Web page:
His participation in winter ball with Leones del Caracas also helped him mature as a player and to better develop his skills.

“When I was in Class A I was added to the roster of Leones del Caracas, playing as a 19-year-old with players from Double A and Triple A. When I got to Double A, I got the chance to play as a starting shortstop in Venezuela and I think that made me a much faster player, because I was already playing with major-league players. I remember that Andrés Galarraga was the first baseman, Baudilio “Bo” Díaz was catching, Antonio “Tony” Armas was one of the outfielders, along with Lloyd McClendon and Donell Nixon; Jesús Alfaro was at third base and Edgar Cáceres at second. I was the youngest guy and I had the nickname ‘Chamo Menudo,’ because the youth music group Menudo was the band of the moment.”

That experience helped Vizquel on his journey through Double-A (Vermont Mariners) and Triple-A (Calgary Cannons), in 1988, when he became a switch-hitter on the recommendation of Mariners hitting instructor Bobby Tolan.

“In 1988 they took me to the Instructional League to learn to bat left-handed, because they saw that my right-side numbers were a little weak. They thought that batting lefty I could exploit a little more speed and batting skills; it was a change that benefited me a lot and maybe was the key to success for me in the big leagues.”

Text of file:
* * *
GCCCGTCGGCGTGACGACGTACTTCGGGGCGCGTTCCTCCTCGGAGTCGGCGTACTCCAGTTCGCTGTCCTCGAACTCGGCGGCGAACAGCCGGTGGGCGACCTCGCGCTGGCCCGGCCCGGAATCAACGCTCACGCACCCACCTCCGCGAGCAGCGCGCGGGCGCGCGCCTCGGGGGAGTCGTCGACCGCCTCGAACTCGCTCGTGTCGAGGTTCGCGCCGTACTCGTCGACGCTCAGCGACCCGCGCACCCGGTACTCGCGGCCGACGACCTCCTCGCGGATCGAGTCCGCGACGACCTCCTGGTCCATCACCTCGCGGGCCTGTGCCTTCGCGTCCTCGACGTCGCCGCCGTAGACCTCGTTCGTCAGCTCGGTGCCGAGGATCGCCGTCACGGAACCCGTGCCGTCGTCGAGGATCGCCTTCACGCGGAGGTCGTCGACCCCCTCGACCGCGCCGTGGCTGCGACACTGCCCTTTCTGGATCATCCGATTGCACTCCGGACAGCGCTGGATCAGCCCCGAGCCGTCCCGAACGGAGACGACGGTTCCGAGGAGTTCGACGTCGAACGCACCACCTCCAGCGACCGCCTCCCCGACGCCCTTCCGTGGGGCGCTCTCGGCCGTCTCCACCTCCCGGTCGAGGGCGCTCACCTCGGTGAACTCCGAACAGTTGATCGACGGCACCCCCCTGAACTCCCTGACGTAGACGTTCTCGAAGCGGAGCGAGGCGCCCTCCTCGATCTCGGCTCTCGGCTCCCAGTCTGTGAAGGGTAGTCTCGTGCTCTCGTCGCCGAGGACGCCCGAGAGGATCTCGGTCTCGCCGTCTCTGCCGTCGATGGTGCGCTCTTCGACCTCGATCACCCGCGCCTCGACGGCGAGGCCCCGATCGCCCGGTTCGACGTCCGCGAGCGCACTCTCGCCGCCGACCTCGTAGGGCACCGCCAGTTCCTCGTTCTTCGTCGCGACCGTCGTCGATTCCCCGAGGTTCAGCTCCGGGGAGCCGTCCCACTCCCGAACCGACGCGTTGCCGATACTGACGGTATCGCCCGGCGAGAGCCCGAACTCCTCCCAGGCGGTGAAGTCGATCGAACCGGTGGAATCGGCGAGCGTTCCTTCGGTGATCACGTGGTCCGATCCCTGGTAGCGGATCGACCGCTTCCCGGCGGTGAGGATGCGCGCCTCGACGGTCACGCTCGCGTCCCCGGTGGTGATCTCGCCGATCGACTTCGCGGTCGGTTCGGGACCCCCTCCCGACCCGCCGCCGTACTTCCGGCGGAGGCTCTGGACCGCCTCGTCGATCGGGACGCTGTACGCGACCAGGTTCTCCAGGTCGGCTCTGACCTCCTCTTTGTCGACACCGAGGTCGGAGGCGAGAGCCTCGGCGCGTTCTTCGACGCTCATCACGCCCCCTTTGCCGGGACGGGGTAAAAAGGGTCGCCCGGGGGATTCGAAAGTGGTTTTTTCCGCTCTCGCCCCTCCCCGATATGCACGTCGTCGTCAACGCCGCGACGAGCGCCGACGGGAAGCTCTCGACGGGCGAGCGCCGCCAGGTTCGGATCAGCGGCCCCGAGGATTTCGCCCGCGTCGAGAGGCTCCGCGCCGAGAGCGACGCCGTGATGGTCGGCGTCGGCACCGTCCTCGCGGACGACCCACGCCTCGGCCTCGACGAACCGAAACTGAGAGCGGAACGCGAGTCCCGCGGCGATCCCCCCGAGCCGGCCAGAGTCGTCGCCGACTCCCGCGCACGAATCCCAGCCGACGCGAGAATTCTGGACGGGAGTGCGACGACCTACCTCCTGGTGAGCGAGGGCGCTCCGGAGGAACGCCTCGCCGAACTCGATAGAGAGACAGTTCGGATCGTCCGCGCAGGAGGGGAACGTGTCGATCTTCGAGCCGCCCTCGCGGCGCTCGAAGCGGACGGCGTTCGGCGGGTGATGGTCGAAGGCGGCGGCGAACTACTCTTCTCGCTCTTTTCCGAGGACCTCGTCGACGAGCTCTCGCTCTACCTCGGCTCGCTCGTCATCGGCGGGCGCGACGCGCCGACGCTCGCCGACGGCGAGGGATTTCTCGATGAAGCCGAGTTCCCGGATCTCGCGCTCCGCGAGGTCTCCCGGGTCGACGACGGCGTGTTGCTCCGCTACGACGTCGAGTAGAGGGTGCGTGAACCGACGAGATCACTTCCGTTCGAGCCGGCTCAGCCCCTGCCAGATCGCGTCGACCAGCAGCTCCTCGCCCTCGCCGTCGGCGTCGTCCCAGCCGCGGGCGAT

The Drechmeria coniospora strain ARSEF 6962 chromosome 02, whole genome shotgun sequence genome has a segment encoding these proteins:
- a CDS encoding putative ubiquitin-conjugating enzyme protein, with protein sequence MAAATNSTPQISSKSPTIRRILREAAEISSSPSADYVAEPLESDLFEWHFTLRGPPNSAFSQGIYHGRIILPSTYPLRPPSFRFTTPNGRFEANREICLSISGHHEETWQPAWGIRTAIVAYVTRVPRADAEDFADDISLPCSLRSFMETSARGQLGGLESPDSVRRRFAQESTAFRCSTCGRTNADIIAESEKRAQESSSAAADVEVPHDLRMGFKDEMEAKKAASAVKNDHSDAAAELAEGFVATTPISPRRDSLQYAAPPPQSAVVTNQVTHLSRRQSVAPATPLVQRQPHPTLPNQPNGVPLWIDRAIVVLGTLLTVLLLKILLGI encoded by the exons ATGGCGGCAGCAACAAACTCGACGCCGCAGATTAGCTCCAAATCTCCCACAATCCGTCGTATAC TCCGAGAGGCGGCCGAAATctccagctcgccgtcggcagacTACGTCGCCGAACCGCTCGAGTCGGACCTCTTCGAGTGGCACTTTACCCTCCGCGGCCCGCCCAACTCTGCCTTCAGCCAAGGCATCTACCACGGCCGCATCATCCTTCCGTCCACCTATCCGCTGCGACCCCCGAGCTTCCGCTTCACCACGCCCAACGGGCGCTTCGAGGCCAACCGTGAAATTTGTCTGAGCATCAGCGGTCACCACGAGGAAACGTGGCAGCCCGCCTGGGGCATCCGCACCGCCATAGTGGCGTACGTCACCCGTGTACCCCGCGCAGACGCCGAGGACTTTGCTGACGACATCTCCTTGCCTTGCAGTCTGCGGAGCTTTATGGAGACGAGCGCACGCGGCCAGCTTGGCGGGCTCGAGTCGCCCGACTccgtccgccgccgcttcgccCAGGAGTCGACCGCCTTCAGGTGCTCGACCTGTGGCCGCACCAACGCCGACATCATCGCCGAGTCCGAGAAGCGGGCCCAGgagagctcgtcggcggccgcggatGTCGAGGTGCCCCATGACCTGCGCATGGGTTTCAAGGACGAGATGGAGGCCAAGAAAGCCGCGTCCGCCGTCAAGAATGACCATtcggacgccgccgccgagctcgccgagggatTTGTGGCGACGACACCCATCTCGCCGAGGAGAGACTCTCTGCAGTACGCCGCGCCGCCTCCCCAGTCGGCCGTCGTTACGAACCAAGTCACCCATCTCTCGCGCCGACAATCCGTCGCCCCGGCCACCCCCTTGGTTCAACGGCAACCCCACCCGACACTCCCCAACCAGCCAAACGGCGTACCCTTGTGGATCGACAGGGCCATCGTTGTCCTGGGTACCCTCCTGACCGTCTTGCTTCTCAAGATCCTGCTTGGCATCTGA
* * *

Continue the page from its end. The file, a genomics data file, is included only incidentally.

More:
During 1989 spring training the Mariners had Rey Quiñones as first-string shortstop, but he reported late because of a contract dispute, which began to open the doors of the majors to the young Venezuelan shortstop.

“Supposedly that year I had to go to Triple-A, but with Quiñones out, Mario Díaz had to play,” Vizquel recalled. “He was the shortstop in Triple-A and had good numbers, but was injured during spring training and there was nobody else to play shortstop so they threw me into the ring to see what I could do and I surprised the manager, Jim Lefebvre.”

Díaz injured his right elbow and Vizquel had the opportunity to display his defensive talents, and he impressed Lefebvre, despite his weaknesses as a batter.